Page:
Being able to remain composed goes a long way for the two long minutes into a major earthquake that were described in the account. Supporting this are a lot of heroes who weren't in the room during the event. The leaders and designers who built the earthquake-grade structures, and the facilities people who insisted on the earthquake-proof standards deserve some credit. The future belongs to those who are prepared and Japan is certainly a case study in this.
From the author's first person account, it positively reinforces the idea that experience people are always more valuable. With the leader's calmness and directions, employees are much safer and feel much less shaken. That is another justification why great management is not easy and why they get paid the big bucks
I want to congratulate you and your staff members especially your leader. I can notbbb imagine what was running through the mind of everyone at the phase of uncertainty. It is like seeing death face to face. Earth tremor or 1 minute shaking of the building may not be unusual but the courage to stay confidence is out of bravery. Once again, congratulations!
EBN Dialogue enables and encourages you to participate in live chats with notable leaders and luminaries. Not only editors and journalists, but the entire EBN community is able to comment and ask questions. Listed below are upcoming and archived chats.
Thailand Stages a Comeback Join EBN contributor Jennifer Baljko on Thursday August 23, 2012, at 11:00 a.m. EST for a live chat on how electronic manufacturers in Thailand have shored up their supply chain to reduce the impact of future natural disasters.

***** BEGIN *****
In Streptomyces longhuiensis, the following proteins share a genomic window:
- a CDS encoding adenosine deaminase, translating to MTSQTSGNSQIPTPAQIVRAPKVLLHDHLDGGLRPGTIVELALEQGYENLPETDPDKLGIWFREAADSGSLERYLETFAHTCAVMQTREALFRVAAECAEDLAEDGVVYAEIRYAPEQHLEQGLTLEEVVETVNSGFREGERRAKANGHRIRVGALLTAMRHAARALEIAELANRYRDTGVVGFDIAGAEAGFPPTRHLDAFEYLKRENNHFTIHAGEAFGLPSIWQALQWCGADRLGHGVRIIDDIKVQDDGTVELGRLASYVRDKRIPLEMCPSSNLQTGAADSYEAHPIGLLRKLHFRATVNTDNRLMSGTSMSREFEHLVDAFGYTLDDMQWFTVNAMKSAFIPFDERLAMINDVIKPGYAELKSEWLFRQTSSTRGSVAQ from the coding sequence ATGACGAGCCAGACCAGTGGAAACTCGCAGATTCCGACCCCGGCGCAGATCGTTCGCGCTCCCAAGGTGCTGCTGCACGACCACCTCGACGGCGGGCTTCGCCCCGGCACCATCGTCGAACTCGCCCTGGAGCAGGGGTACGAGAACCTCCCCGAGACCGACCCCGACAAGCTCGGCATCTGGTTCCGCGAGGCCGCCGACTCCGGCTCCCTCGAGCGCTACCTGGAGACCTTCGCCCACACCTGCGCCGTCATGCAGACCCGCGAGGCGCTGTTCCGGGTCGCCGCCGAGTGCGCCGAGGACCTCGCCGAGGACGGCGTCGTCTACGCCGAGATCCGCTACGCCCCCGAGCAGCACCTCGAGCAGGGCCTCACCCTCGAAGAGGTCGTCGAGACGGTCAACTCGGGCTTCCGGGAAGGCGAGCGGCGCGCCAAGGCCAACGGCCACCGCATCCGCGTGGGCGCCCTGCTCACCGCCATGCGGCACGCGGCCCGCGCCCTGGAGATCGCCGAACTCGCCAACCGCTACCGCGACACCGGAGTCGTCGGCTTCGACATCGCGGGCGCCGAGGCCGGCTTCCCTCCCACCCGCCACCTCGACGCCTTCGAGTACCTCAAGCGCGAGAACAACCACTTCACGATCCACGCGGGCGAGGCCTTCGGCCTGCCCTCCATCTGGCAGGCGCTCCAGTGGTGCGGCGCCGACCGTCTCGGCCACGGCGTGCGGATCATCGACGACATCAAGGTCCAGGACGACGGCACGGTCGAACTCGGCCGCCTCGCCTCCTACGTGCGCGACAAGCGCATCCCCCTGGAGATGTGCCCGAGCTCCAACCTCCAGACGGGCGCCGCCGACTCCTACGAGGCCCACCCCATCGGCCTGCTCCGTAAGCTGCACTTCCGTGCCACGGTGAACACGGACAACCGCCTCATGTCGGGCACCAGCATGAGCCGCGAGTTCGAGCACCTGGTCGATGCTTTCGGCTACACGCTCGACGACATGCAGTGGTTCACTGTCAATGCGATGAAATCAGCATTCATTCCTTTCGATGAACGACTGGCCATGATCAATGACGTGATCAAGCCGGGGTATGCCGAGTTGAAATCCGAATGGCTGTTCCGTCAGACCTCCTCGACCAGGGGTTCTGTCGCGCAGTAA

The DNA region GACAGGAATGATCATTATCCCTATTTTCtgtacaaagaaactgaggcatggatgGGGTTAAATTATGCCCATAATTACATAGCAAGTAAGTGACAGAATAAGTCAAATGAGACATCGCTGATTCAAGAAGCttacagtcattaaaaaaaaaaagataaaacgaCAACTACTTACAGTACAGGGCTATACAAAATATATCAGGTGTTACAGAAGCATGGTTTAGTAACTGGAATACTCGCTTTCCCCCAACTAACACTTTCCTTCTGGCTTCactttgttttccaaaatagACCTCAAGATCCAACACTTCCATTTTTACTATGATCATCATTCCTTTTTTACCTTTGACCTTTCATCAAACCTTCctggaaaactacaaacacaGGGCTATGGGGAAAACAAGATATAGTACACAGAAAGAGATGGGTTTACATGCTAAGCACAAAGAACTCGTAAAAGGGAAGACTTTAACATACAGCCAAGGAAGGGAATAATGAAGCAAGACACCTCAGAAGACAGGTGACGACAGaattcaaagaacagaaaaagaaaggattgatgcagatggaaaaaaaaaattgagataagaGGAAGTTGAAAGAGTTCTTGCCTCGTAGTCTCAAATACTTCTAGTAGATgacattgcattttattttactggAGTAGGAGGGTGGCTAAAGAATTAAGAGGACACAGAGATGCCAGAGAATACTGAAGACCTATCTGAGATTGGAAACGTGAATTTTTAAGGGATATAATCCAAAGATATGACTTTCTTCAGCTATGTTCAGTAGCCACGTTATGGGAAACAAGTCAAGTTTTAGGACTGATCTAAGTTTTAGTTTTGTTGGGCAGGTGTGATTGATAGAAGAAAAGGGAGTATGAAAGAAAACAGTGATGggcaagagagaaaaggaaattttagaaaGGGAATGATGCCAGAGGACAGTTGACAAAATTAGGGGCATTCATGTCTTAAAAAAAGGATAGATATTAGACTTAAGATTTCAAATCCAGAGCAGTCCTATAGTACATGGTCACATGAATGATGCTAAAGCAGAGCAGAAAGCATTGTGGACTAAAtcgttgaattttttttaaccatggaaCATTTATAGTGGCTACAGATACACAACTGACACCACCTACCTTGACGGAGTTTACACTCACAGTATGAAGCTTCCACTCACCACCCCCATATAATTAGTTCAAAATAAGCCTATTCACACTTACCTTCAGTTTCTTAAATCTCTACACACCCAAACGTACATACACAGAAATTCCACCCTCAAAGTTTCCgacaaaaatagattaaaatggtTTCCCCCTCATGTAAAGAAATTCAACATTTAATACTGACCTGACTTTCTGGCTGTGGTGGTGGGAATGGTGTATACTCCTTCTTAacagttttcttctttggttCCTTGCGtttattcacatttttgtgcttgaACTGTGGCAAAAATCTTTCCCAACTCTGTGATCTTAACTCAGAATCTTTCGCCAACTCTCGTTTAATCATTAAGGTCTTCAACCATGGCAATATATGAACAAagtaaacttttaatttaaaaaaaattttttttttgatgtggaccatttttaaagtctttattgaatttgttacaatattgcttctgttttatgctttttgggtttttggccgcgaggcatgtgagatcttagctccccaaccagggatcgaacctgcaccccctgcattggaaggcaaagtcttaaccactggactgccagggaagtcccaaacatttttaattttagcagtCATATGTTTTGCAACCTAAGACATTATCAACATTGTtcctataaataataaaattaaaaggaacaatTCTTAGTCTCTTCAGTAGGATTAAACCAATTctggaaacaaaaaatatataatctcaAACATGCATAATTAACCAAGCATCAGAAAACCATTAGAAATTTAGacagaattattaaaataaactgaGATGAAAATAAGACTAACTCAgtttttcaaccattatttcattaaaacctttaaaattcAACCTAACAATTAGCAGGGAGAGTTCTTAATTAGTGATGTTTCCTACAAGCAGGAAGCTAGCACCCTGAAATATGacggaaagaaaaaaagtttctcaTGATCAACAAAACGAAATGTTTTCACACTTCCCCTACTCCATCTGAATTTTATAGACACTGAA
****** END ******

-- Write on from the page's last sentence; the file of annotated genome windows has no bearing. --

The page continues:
Microsoft Surface: Potential Winners & Losers What are the implications for the electronics industry supply chain of Microsoft Corp.'s decision to launch its own tablet PC? Join industry veteran and EE Times' systems and OEM expert Rick Merritt on Tuesday, July 3, at 12:00 pm EDT for a Live Chat on this subject.
Join EBN contributor Jennifer Baljko on Thursday August 23, 2012, at 11:00 a.m. EST for a live chat on how electronic manufacturers in Thailand have shored up their supply chain to reduce the impact of future natural disasters.
Peter Drucker famously said "Trying to predict the future is like trying to drive down a country road at night with no lights while looking out the back window." Yet in the razor's-edge world of electronics—with a lean supply chain and just-in-time demands—the need to know the future is vital.
While no one really can accurately predict the future, we can take guidance from another Drucker saying which is the best way to predict the future is to create it.
You've heard the saying "the No. 1 supply chain risk is your people." That hasn't always been the case. But today's complex global supply chain requires a new type of multitalented employee. It's one who understands, finance, marketing, economics, is savvy with technology, graceful with relationships and can think analytically.
Where are these people? Are universities properly preparing the next generation supply chain professionals? How do train your existing workforce for these new, demanding positions?
Brian Fuller, editor-in-chief of EBN, will lead a 60-minute Avnet Velocity panel discussion that will ask and answer these and other questions swirling around today's supply-chain talent challenges.